William Lahti: The SIP functionality that Singularity integrates is really one of the exciting parts of a managed operating system. Although we do not have code for processes yet (as we are still flushing out the AOT compiler, runtime, and corlib), we intend to use SIP (software isolated processes) as the first-class citizen process in SharpOS.

With that said, we realize pragmatically that hardware isolation will be required for unsafe/unmanaged code, and we want to account for that. Our SIPs will run in the same address space/ring as the kernel, allowing us to reduce context switching time considerably, as well as the overhead of communication between the kernel core, drivers, and the individual processes. For those who are unfamiliar with SIPs, the idea is that verification of IL code replaces the need for barriers between separate software entities.

Reply Score: 2

hmm Minix
by mmu_man on Tue 22nd Jul 2008 13:54 UTC
mmu_man
Member since:
2006-09-30

also survives killing a filesystem AFAIK...
And there is version 3 out now, and it's old.

Reply Score: 5

Can anyone tell me..
by hibridmatthias on Tue 22nd Jul 2008 15:23 UTC
hibridmatthias
Member since:
2007-04-11

...in layman's terms the difference twixt Plan 9 and Singularity. AFAIR Plan 9 ran everything as seperate independent workspaces, didnt it? Is this similar or different to singularity's independent processes?

I cant seem to find, after a quick google, a decent succinct comparison/contrast between the two

(if not, maybe the question will stimulate some discussion!?!)

Edited 2008-07-22 15:28 UTC

Reply Score: 1

RE: Can anyone tell me..
by renox on Tue 22nd Jul 2008 17:14 UTC in reply to "Can anyone tell me.."
renox Member since:
2005-07-06

I'm not a Plan9 expert but I think that those workspace you're talking about used the hardware memory manager to enforce separation whereas Singularity's distinct point is to use software to enforce the separation which has the advantage of faster communication (no need to change the TLB configuration) and the disadvantage that the software which can be used are limited: no C, no assembly language.

Also if I understood well in Singularity the communication channel between processes having some kind of FSM which manage the states, which prevent for example one process flooding the other.

Of course there are drawbacks: the paper showed that the worst-case latency for reading was severely impacted by the GC (orders of magnitude bigger), so this wouldn't be a good choice for real time system (though usage of HDD is usually limited in many real-time system).

Reply Score: 2

Himmele
by daniel.himmelein on Tue 22nd Jul 2008 15:55 UTC
daniel.himmelein
Member since:
2007-09-28

This "...if the ext2 process terminated as the result of a failure, it only resulted in open channels closing. Other processes could (and did) recover gracefully..." feature of Singularity has nothing to do with a managed or unmanaged OS. It is just the microkernel way of writing services and drivers. Most microkernels use channels for IPC (QNX RTOS, Miray Symobi, ...). Sure, they are written in C or C++, but they inherently share these cool features. These microkernel OSes use the MMU to seperate processes, not the type safety and runtime verification that allows SIPs in Singularity to run in one address space.
But yeah, Singularity is a really interesting microkernel OS with the best software component model I ever saw!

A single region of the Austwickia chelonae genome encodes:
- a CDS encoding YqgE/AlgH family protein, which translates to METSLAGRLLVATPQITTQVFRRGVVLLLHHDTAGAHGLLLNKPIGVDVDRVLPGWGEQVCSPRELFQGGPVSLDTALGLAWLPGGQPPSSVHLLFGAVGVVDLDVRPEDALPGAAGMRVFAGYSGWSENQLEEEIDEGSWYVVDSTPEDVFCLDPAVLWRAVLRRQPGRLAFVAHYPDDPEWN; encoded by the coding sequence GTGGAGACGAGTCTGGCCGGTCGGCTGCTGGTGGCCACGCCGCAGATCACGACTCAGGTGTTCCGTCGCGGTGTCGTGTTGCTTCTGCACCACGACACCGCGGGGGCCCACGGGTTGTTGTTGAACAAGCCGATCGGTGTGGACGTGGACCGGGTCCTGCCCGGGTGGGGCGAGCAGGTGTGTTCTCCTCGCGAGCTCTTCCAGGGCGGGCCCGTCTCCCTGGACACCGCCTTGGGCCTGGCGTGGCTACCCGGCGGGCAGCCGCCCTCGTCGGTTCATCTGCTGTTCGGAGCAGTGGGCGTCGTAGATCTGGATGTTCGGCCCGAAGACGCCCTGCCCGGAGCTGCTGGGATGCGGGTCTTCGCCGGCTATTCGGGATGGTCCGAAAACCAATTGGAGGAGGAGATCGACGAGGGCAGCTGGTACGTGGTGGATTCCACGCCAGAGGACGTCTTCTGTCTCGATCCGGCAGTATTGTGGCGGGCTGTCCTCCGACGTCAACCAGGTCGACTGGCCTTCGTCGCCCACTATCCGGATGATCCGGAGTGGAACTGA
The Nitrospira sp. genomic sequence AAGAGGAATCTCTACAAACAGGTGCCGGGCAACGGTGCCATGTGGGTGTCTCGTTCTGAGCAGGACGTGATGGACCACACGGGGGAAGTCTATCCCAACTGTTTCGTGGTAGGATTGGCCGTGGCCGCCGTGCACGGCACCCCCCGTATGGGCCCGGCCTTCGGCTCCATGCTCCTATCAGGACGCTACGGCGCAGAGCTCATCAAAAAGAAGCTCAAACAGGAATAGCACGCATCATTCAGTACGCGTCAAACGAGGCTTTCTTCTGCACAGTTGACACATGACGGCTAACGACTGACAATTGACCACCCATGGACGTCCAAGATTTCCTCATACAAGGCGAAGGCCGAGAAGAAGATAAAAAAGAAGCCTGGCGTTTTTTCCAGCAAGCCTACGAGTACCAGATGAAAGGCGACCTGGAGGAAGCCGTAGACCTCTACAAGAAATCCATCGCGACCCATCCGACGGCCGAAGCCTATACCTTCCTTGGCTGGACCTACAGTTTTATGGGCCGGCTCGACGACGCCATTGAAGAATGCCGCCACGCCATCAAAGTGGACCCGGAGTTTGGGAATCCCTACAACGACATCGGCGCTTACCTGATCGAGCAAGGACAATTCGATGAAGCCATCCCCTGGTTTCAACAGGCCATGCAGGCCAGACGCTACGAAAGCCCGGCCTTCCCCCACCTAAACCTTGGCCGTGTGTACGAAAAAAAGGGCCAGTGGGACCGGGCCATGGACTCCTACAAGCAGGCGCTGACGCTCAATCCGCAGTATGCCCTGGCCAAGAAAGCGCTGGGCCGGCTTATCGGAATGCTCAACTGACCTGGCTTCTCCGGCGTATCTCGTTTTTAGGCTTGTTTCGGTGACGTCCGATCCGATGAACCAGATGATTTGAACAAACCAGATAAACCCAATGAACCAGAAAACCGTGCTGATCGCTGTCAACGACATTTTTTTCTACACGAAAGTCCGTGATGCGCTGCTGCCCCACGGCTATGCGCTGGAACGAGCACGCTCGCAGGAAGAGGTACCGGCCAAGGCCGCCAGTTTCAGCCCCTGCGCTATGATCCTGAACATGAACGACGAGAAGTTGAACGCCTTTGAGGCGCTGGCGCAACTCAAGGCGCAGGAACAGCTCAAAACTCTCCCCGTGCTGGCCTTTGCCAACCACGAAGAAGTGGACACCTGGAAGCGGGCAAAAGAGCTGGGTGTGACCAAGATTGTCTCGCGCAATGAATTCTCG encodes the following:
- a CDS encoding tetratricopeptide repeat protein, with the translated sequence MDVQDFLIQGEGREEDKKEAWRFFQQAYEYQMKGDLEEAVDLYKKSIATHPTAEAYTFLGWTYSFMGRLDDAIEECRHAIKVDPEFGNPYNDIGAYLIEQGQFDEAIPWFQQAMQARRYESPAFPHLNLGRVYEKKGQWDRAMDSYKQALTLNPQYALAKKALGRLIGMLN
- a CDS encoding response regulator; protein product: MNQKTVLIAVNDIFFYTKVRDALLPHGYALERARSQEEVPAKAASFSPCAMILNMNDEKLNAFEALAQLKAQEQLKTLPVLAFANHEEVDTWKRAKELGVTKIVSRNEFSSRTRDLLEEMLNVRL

Edited 2008-07-22 16:00 UTC

Reply Score: 2

Singularity will not be productized
by rdean400 on Tue 22nd Jul 2008 21:50 UTC
rdean400
Member since:
2006-10-18

There was an article posted with the last two weeks (from a rumor site, so take it for what you will) that talked about Microsoft's post-"Windows 7" release. That article speculates that the next OS from Microsoft will not be based on Windows, and it won't be Singularity-based. However, the project is somehow related and will likely use many concepts from Singularity.

I think Singularity is going to become the new Plan9. :-)

Reply Score: 1

werfu Member since:
2005-09-15

Its been a while Microsoft said that it was willing to drop win32api and backward compatibility. It was supposed to be realized for the post-longhorn era, but trouble with Vista caused Windows 7 to be a simple Vista refresh. The .Net framework is also part of this. Since the .Net applications are JIT compiled, there nothing stopping the Microsoft from developing a version of this kernel for other architecture than x86 (a new CPU architecture by Intel maybe? or simply the same architecture but without the x86 decoder so the compiler would output straight microcode)...

Reply Score: 1

Comment by daniel.himmelein
by daniel.himmelein on Tue 22nd Jul 2008 22:14 UTC
daniel.himmelein
Member since:
2007-09-28

Here is a nice podcast with Galen Hunt on Singularity: http://www.se-radio.net/podcast/2008-03/episode-88-singularity-rese... .

Edited 2008-07-22 22:15 UTC

Reply Score: 1

RE: Comment by daniel.himmelein
by kaiwai on Wed 23rd Jul 2008 00:32 UTC in reply to "Comment by daniel.himmelein"
kaiwai Member since:
2005-07-06

Here is a nice podcast with Galen Hunt on Singularity: Galen Hunt on Singularity.


Awesome, thanks for the link; I'm about 1/3 way through it. It appears that they've really fixed alot of the problems/limitations in Windows - shatter attack, for example, is now impossible due to the contract based messaging employed.

I'd love to see this become an 'operating system' - even if it means that for the first couple of years, end users will have to run their applications in a virtual machine.

Reply Score: 2

me too, I want to comment
by mounty on Wed 23rd Jul 2008 08:09 UTC
mounty
Member since:
2005-12-12

Software-level process protection has been done before, in BRiX OS.

http://brix-os.sourceforge.net/

Reply Score: 1